Rum brands are unveiling more premium lines to cater for this new drinker. Lyme Bay Winery, for one, launched a premium Caribbean spiced Lugger Rum in May, and Don Papa unveiled a small batch Rare Cask in November last year. Despite the hefty £65 price tag, the majority of the 6,000 bottles had sold out by Christmas. The launch was so successful the brand is planning a second Rare Cask batch this November at Harvey Nichols (see innovations, below).

Retailers are taking note. Waitrose spirit buyer John Vine last year upped its range of premium rums, favouring those with a focus on their country of origin. “Our shoppers are interested in both the regional differences and individual flavour profiles of authentic rums,” he says.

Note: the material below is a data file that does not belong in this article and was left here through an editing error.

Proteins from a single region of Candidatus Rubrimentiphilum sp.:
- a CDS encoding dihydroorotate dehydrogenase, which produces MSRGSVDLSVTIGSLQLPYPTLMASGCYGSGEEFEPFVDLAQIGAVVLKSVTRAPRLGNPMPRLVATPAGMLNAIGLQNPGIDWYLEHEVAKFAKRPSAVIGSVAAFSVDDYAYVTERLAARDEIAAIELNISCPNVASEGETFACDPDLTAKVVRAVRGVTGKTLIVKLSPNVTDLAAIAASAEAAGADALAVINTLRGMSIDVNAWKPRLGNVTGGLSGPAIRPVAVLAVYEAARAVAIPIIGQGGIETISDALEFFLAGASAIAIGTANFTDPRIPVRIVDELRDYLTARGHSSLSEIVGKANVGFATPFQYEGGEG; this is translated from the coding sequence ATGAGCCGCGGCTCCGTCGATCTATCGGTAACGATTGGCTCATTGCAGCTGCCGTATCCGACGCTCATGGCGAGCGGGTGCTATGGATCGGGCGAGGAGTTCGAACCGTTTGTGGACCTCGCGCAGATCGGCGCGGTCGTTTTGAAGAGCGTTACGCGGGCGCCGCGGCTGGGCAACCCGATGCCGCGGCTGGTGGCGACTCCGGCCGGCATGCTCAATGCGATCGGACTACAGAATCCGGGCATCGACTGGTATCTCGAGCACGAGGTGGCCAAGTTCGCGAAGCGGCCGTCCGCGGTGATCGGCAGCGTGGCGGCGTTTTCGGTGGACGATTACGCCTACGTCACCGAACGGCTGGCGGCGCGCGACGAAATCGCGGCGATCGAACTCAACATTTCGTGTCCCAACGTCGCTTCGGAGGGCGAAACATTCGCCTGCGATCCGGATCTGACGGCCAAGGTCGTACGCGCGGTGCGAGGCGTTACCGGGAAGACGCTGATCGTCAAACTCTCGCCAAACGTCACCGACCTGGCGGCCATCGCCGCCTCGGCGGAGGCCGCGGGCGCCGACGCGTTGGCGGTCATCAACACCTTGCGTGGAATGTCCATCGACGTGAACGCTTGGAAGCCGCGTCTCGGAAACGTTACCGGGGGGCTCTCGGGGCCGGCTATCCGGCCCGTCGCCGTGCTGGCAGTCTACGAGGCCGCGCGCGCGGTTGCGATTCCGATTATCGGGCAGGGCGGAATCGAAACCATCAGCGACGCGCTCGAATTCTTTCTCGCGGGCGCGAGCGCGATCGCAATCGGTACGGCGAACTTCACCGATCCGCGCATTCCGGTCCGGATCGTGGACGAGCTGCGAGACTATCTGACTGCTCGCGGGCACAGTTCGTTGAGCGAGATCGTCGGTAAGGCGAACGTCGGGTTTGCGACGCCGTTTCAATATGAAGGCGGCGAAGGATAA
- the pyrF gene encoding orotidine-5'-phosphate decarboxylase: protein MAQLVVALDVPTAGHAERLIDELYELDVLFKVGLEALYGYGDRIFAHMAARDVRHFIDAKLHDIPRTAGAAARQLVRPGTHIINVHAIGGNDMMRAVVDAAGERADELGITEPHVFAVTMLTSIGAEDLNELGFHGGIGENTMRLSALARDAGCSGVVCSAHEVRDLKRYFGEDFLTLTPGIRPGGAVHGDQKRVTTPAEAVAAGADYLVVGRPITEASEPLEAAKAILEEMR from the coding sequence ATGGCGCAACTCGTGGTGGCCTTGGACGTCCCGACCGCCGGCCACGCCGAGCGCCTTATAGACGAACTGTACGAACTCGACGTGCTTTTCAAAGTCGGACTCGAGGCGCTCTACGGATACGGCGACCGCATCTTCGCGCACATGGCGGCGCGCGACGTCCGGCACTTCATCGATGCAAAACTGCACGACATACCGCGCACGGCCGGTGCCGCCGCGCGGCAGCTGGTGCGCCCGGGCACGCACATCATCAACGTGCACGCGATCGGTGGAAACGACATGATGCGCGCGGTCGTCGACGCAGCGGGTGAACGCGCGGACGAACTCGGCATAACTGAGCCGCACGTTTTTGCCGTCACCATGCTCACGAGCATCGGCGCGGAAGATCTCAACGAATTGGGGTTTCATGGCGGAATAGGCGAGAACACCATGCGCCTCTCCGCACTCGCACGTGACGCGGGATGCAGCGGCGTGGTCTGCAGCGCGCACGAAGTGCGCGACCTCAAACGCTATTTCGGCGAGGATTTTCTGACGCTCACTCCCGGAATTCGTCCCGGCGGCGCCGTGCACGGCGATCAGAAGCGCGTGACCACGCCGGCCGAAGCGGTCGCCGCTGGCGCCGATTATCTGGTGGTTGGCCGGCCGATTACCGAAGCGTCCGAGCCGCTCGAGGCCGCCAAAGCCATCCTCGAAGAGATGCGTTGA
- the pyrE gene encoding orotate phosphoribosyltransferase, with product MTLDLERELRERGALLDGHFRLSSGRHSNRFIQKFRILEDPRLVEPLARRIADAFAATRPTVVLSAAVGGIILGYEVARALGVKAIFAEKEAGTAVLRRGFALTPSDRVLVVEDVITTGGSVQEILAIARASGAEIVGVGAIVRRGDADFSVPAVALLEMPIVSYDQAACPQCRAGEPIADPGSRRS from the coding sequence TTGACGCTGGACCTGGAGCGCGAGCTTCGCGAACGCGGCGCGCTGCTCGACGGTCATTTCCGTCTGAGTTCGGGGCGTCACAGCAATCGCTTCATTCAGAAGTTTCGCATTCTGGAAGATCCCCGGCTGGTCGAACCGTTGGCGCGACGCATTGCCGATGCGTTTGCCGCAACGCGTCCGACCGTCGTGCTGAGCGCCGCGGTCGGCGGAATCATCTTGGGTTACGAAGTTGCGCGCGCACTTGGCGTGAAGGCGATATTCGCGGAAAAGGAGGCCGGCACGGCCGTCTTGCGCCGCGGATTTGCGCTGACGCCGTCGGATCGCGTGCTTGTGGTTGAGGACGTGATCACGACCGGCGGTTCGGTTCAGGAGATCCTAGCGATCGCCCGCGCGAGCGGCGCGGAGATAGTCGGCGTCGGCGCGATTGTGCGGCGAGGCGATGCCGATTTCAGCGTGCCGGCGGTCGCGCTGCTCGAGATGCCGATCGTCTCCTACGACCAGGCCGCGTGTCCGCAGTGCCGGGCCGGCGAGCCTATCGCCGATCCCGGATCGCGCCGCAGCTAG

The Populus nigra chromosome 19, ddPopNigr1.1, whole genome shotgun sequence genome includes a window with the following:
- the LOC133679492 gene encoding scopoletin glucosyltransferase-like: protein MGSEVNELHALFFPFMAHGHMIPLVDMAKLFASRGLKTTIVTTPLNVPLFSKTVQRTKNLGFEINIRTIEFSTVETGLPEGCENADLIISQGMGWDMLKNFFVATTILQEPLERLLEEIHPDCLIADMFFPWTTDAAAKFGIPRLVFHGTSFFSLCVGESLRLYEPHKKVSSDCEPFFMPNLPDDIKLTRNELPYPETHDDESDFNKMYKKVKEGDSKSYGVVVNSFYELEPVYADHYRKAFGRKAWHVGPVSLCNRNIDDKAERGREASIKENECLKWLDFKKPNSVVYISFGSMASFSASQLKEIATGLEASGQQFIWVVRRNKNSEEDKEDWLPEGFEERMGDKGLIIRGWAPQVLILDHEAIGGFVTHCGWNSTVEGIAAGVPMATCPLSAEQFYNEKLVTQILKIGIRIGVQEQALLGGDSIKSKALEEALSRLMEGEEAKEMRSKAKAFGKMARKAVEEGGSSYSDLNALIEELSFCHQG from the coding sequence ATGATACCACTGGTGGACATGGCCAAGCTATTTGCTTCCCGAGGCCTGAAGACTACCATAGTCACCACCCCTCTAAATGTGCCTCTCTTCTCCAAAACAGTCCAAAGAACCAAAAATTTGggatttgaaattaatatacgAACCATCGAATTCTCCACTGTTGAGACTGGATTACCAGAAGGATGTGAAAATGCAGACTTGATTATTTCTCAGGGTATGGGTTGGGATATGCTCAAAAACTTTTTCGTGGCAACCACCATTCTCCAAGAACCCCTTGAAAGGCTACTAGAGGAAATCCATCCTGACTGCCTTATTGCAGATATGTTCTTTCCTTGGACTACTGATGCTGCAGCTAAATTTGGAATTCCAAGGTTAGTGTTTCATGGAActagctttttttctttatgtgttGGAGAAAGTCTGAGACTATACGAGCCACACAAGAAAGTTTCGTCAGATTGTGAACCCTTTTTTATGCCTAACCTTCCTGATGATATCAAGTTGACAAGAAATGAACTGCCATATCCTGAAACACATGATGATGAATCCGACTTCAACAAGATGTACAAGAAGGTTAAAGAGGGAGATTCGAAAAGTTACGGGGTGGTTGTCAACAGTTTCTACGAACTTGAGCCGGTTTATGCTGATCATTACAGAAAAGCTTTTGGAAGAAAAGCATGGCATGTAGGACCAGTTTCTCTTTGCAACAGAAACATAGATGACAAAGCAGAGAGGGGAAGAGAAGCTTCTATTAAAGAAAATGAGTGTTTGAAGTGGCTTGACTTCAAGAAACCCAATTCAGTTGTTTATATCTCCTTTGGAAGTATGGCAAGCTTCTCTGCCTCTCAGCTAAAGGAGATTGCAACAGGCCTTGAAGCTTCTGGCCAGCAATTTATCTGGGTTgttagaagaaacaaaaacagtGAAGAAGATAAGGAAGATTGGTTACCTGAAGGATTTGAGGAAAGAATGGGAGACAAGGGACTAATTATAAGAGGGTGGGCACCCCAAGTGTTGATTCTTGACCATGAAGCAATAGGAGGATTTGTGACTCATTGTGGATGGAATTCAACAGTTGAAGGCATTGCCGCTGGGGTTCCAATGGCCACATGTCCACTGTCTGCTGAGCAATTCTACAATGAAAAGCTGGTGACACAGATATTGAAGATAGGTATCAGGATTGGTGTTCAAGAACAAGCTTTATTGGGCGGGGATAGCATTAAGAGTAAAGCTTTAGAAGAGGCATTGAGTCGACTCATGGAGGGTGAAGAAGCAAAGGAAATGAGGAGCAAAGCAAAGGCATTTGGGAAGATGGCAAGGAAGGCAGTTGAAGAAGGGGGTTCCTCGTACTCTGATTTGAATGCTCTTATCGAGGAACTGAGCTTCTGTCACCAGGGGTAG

Watch: How hipsterism is changing rum

 

 

 

Regional differences and authenticity all sound reminiscent of the language used to describe craft beers. This is no accident. Jay Swanborough, marketing director at online alcohol business 31 Dover, says there is a burgeoning market for craft-style rum. “Craft brands like Scotland’s Dark Matter Rum and Sussex Over Hoof Rum (at 66.6% abv) are generating new areas of passion in the sector,” he says.

James Stocker, marketing director of Halewood Wines & Spirits, has also noticed this shift in attitude. ”Consumers are becoming more interested in exploring different brands and flavours of rum, as we’ve seen in the rise of craft beers and gins,” explains Stocker. It’s a trend that could well pay off – nearly two thirds of drinkers may pay more for a craft rum, according to Harris Interactive research.